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Turn to Native Flowers for a Simple, Easy and Beautiful Garden

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The term ‘wildflowers’ might fill you with a sense of uncertainty. Surely, I can’t be about to tell you to start gardening with dandelions, daisies and nettles?

Though these plants do have some beauty in their own way, they’re certainly a long way from the flamboyant and beautiful garden flowers many of us are used too. But with that beauty comes a lot of time and effort; many specimens are far from easy to grow. So, after your initial inspiration ebbs, the gorgeous blooms you bought at the garden centre begin to fade and die, and before you know it, you’re back to where you started. But, this is not the case with wildflowers because, when planted properly, they’ll fill any patch with colour and vibrancy for years to come.

 

Why plant wildflowers?

There are many reasons why wildflowers are an excellent choice, especially if you don’t want to spend hours tending your oasis. The main one, of course, is beauty. Okay, so you might not think a dandelion is anything special, but what about a cowslip or corn poppy? The name ‘Ragged Robin’ might not suggest any real beauty, but in reality, the feathered petals create a haze of pale pink tufts poking above the grassy stems of a meadow. And then there are the thousands of species of orchids too, which will if conditions are right, seed themselves right into your garden and create a real talking point.

Wildflower patches are easy

The thing I really love about wildflower areas is that they’re super easy to look after. Gardening is often about changing the environment to suit a plant. You need to vary moisture levels, sunlight and even soil PH depending on what a specimen needs. With wildflowers, native plants, there’s none of this as, on the whole, they’re already suited to the environment because that’s where they’ve evolved. Easy!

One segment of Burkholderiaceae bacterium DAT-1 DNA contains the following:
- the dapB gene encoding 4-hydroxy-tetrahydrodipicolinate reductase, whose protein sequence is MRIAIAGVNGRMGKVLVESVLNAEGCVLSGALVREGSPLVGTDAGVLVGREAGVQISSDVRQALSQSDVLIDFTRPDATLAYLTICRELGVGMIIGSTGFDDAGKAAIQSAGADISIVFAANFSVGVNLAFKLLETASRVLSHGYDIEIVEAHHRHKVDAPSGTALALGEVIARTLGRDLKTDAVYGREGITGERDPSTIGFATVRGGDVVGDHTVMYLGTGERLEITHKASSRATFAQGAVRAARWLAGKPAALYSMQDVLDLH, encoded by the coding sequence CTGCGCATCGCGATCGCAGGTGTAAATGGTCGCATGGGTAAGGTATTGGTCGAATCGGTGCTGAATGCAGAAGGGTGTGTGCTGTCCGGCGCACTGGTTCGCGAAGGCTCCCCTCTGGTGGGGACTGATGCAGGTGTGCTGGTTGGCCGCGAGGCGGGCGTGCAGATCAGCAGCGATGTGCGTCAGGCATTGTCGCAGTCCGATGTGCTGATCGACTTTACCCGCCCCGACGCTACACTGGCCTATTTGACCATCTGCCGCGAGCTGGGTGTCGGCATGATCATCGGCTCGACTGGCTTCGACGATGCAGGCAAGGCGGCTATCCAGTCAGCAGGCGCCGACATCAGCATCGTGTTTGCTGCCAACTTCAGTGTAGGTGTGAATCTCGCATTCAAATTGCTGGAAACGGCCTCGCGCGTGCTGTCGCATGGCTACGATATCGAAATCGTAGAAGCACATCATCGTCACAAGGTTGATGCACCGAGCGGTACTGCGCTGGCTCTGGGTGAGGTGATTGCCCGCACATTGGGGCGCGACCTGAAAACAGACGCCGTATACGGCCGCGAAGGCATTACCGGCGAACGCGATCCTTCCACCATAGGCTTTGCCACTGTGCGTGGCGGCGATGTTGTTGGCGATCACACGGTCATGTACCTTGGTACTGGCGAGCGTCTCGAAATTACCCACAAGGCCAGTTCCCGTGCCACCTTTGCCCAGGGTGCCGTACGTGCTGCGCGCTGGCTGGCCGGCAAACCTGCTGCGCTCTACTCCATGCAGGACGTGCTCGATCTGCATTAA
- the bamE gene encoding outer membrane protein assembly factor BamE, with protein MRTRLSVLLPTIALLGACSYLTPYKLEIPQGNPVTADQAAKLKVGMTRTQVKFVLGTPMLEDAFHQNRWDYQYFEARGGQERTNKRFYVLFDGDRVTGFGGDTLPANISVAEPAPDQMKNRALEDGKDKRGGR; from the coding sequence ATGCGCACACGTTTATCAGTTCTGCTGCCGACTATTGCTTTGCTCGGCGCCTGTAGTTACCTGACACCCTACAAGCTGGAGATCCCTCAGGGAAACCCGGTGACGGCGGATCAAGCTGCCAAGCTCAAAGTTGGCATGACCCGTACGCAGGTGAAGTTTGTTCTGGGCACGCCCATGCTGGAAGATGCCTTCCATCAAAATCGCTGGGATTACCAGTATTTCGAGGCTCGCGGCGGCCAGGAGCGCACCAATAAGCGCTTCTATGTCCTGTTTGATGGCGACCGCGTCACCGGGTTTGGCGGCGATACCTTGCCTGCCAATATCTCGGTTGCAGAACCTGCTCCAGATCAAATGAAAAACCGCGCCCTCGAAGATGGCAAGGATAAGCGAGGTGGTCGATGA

At the start of the year, only dig over an area of ground and remove as much of the grass as possible. Rake the surface so it’s flat and firm it down gently, leaving a few millimetres of loose soil on the top. Scatter your wildflower seed mix evenly over the surface, water and then leave.

Literally, that’s it.

If it’s very dry, you may need to water a little more over subsequent days, but the seeds will soon germinate and begin to thrive. Choose a packet that’s mixed with annuals and perennials. It means you’ll get flowers in the summer while your perennial plants have a chance to establish themselves. It’ll be these plants that bloom, later on, meaning you don’t have to buy more seed every spring. Year on year, you’ll have nothing to do other than scythe the patch down in late autumn, removing the strimmed plants to a compost heap to keep the soil’s fertility low, and pull out clumps of suffocating grass now and then.

It’s good for the environment

If you’re a fan of regimented ornamental borders, then a wildflower patch isn’t for you. Everyone else? Try this! It’s good for wildlife (especially bees, on which we SO depend), it’s an easy way to garden, it’s cheap and it’s incredibly beautiful. I’m currently about to sow a 1.5-acre wildflower meadow (check out my wildflower progress via the link in my bio), but you don’t have to do anything near this scale – a small patch in a sunny area of your garden is perfect.

Every garden has a patch where you can create this easy, no fuss garden. And, you may just find that you fall in love with wildflowers so much that your ‘little’ patch creeps larger and wider each year!

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